Valley of the Wolves: Iraq (Kurtlar vadisi – Irak) is a Turkish action film made in 2006, set in the conflict zone in Iraq near the Turkish border. The film opens with a reenactment a real incident from the summer of 2003 (pictured), where a group of Turkish border guards are arrested in their own headquarters and publicly humiliated by American troops, who are officially their ‘allies’. The incident leads to the suicide of one of the border officers who feels he has been dishonored by such treatment on the very territory he is supposed to guard and protect. Opening with a set up that clearly questions the nature of the American ‘allied’ involvement with Turkey, the rest of the film pictures in truly dark shades the travails of various shady American figures and mercenaries operating in Iraq, and the resistance they encounter from brave undercover Turkish patriots. There are many action scenes, weddings that end up in bloodshed, blown-up minarets, spectacular fights, suicide explosions, as well as reconstructions of scenes that remind of the notorious Abu Ghraib pictures, smartly interwoven into the plot.
The film made quite a splash internationally, and even though it has not been shown in America, it has been extensively discussed as a work of anti-Americanism. A discussion on NBC even mentioned that American troops stationed in countries where the film was screening have been explicitly prohibited from seeing it, out of fear that they may become subject of attack by enraged audiences. And even if the film was not distributed in the US, the two American actors who were cast in it, Billy Zane and Gary Busey, were publicly denounced for taking part, and declared anti-patriotic racist mercenaries, like in this image seen at a blog-site called ‘Villagers with Torches‘.
It is not my intention to go into this controversy here, as I have discussed it elsewhere (BBC World Service, December 2006). My interest in Valley of the Wolves is in relation to the emerging transnational class of film professionals, and it is this film that gives me the chance to most powerfully illustrate my point. The stunts, for example, were handled by a group of Czech-born professionals, who mostly work in Hollywood but also have regular international outings. Dusan Hyska, the stunt coordinator for the production, comes with credits from films such as Stephen Spielberg’s Saving Private Ryan, and has worked on productions by directors like James Cameron (Titanic) and Scorsese (Gangs of New York). His fellow-stuntsman Jiri Horky was in Van Helsing, The League of Extraordinary Gentlemen, and, more recently, in the second installment of the Chronicles of Narnia (2008) while Jan Petrina, Billy Zane’s stunt double, has also been in Ridley Scott’s Black Hawk Down (2001). If we move on to the special effects department led by industry veteran Mark Meddings, one discovers a wealth of overlaps with key American films by directors Ridley Scott, Stephen Spielberg and Oliver Stone. Employed on Valley of the Wolves as coordinator of special effects, Meddings comes with credits as senior special effects technician on Saving Private Ryan (1998), and has to his credits films such as Ridley Scott’s Gladiator (2000) and Black Hawk Down (2001), Anthony Minghella’s Cold Mountain (2003), and Oliver Stone’s Alexander (2004). The project that immediately preceded his involvement with Valley of the Wolves was Ridley Scott’s Kingdom of Heaven (2005), a film showing the clash of Christian and Islamic civilizations.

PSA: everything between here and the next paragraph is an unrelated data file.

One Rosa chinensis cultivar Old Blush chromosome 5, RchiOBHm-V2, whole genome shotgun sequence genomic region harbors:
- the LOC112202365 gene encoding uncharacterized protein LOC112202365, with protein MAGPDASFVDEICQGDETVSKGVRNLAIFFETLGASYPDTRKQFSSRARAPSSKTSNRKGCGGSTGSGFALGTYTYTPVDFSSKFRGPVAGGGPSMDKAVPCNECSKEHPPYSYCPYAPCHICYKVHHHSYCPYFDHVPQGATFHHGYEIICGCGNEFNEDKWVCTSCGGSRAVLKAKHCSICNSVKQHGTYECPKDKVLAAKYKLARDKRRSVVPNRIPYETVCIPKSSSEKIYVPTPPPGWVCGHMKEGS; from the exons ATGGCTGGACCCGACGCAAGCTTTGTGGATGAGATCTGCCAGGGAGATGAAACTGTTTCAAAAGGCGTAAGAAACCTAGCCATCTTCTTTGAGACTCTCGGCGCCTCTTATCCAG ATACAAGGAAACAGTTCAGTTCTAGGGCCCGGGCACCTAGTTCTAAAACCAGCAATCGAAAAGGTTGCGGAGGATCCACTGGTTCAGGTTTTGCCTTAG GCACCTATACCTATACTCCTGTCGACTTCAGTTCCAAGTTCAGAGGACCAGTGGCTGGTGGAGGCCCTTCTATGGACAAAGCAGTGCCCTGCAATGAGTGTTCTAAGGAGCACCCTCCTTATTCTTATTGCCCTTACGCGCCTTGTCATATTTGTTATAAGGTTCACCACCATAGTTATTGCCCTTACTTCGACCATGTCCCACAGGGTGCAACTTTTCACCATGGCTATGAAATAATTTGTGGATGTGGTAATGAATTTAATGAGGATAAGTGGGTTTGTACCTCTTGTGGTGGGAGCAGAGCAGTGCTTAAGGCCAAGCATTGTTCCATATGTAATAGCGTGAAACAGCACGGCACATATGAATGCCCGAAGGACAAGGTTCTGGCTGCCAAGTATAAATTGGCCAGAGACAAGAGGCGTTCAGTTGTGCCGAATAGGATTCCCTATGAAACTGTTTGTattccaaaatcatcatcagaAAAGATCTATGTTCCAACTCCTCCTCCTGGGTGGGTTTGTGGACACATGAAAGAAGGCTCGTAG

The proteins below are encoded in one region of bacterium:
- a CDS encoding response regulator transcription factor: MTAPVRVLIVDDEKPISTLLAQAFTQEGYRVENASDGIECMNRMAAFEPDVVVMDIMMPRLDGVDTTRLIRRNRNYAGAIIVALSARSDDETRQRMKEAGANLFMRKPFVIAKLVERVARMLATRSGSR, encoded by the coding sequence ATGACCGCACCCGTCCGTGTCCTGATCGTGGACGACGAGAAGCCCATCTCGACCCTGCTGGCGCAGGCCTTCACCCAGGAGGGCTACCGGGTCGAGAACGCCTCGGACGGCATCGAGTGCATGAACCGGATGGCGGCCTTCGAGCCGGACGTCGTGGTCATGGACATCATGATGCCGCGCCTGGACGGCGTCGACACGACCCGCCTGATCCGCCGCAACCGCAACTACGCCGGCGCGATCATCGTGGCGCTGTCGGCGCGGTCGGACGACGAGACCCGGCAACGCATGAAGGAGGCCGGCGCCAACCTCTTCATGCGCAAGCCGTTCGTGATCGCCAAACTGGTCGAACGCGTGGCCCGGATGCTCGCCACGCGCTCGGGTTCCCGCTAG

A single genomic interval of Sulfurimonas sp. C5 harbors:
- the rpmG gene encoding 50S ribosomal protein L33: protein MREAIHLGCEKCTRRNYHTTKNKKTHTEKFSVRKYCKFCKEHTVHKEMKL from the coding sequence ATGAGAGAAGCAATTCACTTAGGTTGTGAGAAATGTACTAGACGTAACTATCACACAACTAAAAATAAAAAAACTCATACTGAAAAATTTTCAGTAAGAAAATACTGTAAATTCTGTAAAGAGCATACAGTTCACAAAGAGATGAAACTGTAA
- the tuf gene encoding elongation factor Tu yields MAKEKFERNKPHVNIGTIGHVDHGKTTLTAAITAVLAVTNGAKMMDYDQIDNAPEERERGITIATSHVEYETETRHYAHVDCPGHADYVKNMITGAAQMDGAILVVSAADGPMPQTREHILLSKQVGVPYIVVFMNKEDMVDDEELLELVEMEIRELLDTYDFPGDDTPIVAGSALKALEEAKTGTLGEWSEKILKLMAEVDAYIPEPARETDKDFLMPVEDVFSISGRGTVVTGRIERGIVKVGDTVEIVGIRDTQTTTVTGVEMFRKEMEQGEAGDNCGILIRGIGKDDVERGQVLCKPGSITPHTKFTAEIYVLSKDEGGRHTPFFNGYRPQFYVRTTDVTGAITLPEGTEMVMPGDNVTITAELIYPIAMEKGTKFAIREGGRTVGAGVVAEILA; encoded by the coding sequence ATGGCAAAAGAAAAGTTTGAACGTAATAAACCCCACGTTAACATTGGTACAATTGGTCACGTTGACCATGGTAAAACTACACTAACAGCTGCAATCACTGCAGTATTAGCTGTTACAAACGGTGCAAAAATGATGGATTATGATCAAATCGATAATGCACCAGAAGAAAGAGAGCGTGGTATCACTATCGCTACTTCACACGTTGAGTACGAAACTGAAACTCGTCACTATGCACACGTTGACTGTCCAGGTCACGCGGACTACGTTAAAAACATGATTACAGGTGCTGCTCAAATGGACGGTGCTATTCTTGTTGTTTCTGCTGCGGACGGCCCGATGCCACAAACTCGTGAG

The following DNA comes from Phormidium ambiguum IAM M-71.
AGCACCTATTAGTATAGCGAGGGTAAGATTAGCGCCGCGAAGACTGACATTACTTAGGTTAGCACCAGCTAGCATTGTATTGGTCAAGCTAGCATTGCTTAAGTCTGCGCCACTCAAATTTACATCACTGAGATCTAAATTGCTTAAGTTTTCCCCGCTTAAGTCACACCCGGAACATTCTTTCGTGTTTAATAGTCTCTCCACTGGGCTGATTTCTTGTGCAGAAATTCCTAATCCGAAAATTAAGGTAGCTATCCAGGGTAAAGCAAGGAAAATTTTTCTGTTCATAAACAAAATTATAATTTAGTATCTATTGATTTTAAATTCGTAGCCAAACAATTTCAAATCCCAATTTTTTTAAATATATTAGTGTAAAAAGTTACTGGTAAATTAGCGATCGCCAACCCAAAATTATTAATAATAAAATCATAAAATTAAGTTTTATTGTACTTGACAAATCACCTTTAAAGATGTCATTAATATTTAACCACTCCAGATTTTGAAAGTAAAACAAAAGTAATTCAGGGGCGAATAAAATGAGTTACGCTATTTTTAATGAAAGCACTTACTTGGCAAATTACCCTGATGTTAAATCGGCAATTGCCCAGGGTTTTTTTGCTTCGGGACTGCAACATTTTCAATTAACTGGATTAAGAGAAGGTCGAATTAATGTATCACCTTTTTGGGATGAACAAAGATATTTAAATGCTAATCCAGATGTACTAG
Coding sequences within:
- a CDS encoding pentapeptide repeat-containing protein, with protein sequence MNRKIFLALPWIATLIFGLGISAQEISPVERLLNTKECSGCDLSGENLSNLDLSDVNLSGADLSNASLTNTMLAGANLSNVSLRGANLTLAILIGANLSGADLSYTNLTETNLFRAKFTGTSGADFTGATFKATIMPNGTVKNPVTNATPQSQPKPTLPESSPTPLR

Here is a clip of the film. The Hollywood touch shows; the style seen in this sequence is reminiscent of the bazaar scene in Indiana Jones (I believe it was in Raiders of the Lost Ark), mixed with sequences from Black Hawk Down.
In the ‘bonus’ section of Valley of the Wolves DVD, Meddings and his colleagues are seen setting up scenes of destruction with dummies, bloody body parts, artificial severed limbs and a variety of other props and prosthetics. Watching the ‘Making of’ documentary I could not help a feeling of a ‘deja vu’, thinking of many other similar ‘Making of’ documentaries found on the DVDs of Hollywood action epics, showing teams of equally committed special effects professionals engaged with setting up the pyrotechnics, the stunts, and the prosthetics for each new film. The plastic severed limbs and the little pumps that splat blood used in the Valley of the Wolves clearly have their prototype in the well-familiar bloody body parts and guts scattered all over Omaha beach in the famous scene that created the memorable heart-wrenching reaction on seeing Saving Private Ryan‘s opening scenes.
The bottom line is that the creative specialist force behind this epic entertainment is the same, and it operates transnationally. The same people whose skills and ingenuity helped create the unforgettable visceral images that enhanced American patriotism in Saving Private Ryan can happen, on occasion, to apply those same skills and wit in the context of productions that may encourage a very different view of the world. It is not realistic that the special effects profession or the stunts people, many of whom may be working in Hollywood but are often not even Americans, could be bound by patriotic loyalties or political allegiances that would bar them from taking on assignments across the world. It is an aspect of globalization that needs to be acknowledged and reckoned with.
For Part I of his post, click here.
© Dina Iordanova
29 July 2008
This entry is part of my investigation into international epic cinema, which also includes entries on other films from China (Hero, House of Flying Daggers, Curse of the Golden Flower), Thailand (Suryiothai), Kazakhstan (Nomad), India (Asoka, Jodha Akbar), and elsewhere (Mongol).